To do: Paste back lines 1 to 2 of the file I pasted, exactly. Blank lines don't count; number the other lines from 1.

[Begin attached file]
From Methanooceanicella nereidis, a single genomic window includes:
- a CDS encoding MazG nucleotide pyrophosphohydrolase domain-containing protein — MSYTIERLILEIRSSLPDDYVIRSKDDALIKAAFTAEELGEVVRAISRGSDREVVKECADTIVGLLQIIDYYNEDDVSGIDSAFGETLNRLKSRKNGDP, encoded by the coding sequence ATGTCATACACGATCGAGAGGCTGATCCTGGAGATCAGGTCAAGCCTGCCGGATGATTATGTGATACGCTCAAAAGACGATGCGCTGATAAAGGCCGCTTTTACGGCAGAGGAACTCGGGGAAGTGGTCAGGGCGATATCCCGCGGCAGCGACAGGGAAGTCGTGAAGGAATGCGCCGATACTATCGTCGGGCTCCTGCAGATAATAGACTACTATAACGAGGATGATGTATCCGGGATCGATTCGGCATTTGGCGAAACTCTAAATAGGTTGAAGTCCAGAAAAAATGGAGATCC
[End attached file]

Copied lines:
From Methanooceanicella nereidis, a single genomic window includes:
- a CDS encoding MazG nucleotide pyrophosphohydrolase domain-containing protein — MSYTIERLILEIRSSLPDDYVIRSKDDALIKAAFTAEELGEVVRAISRGSDREVVKECADTIVGLLQIIDYYNEDDVSGIDSAFGETLNRLKSRKNGDP, encoded by the coding sequence ATGTCATACACGATCGAGAGGCTGATCCTGGAGATCAGGTCAAGCCTGCCGGATGATTATGTGATACGCTCAAAAGACGATGCGCTGATAAAGGCCGCTTTTACGGCAGAGGAACTCGGGGAAGTGGTCAGGGCGATATCCCGCGGCAGCGACAGGGAAGTCGTGAAGGAATGCGCCGATACTATCGTCGGGCTCCTGCAGATAATAGACTACTATAACGAGGATGATGTATCCGGGATCGATTCGGCATTTGGCGAAACTCTAAATAGGTTGAAGTCCAGAAAAAATGGAGATCC